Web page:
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Hardship: Youths Hijack Foodstuffs In Niger, Borno Residents Threaten To Join Insurgents

The rising cost of living in the country assumed another dimension on Thursday with an attack on a truck carrying food items in Suleja area of Niger State.

This is just as hundreds of residents of Dikwa town in Borno State protested and raised serious concern over hunger, threatening to join terrorists in the state.

The developments come amid the nationwide hardship that has triggered protests in different parts of the country.

Early this month, there was a protest in Minna, the capital of Niger State, in which a group of women blocked the Minna-Bida Road at the popular Kpakungu roundabout to express their grievances over the rising cost of food items, which has made access to three square meals per day to become increasingly unattainable for millions of people.

In what look like another turn of events, soldiers had to open fire yesterday when some youths attack trucks loaded with foodstuff in the Suleja area of Niger State.

Alhassan Abdullahi, a witness, told our correspondent that many trucks from Abuja and heading for Kaduna were blocked by the hoodlums, who burnt tyres on the road.

He said many bags of assorted foodstuffs, especially rice, were stolen before soldiers arrived at the scene.

“It took the intervention of soldiers who arrived at the scene and started firing gunshots in the air to scare the hoodlums away. But even at that, many of them went away with bags of rice and cartons of spaghetti and other food items.

“We learnt commercial motorcycle riders are also planning a protest. They would have done it since yesterday but we didn’t know what stopped them,” he said.

Police stop protest against hunger in Jigawa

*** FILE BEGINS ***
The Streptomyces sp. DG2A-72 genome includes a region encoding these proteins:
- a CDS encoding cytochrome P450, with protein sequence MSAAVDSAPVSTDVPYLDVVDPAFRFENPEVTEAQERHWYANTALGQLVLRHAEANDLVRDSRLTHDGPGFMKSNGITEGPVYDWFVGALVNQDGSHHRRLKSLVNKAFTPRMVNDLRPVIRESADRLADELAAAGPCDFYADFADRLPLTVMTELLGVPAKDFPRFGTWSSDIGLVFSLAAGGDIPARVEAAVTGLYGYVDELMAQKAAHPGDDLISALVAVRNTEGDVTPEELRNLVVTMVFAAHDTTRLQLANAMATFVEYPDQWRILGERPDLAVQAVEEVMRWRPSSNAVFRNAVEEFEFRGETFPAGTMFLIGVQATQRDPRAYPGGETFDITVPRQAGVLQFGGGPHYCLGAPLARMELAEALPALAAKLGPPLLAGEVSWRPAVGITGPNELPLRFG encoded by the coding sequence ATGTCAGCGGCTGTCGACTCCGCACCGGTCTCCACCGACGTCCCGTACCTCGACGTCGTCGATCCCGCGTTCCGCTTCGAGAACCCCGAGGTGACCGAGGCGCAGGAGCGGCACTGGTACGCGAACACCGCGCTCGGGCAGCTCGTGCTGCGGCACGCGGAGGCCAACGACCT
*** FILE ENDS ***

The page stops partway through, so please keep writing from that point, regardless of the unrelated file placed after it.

Meanwhile, police operatives yesterday blocked protesters from staging a peaceful demonstration against hunger, social and economic difficulties in Jigawa State.

The protest was organised by civil society organisations and political associations.

Dozens of riot police operatives were stationed at various locations around Dutse, the state capital, to block the protesters from marching on the streets.

According to the spokesperson of the state police command, DSP Shisu Lawal Adam, the protesters did not obtain permit.

He said the police saw the announcement of the protest on social media, adding that there could be total breakdown of law, order and public peace if allowed to hold.

He said the police had obtained intelligence that some miscreants had planned to hijack the demonstration to unleash mayhem.

When contacted, Chairman of SAWABA Initiative for Humanitarian Development and one of the organisers, Comrade Bashir Alkasim said less than 10 hours to the commencement of the protest, the police invited them for “a discussion”.

He explained that the state police commissioner requested them to postpone the demonstration due to some security issues, saying they were prevailed upon to withdraw the plan.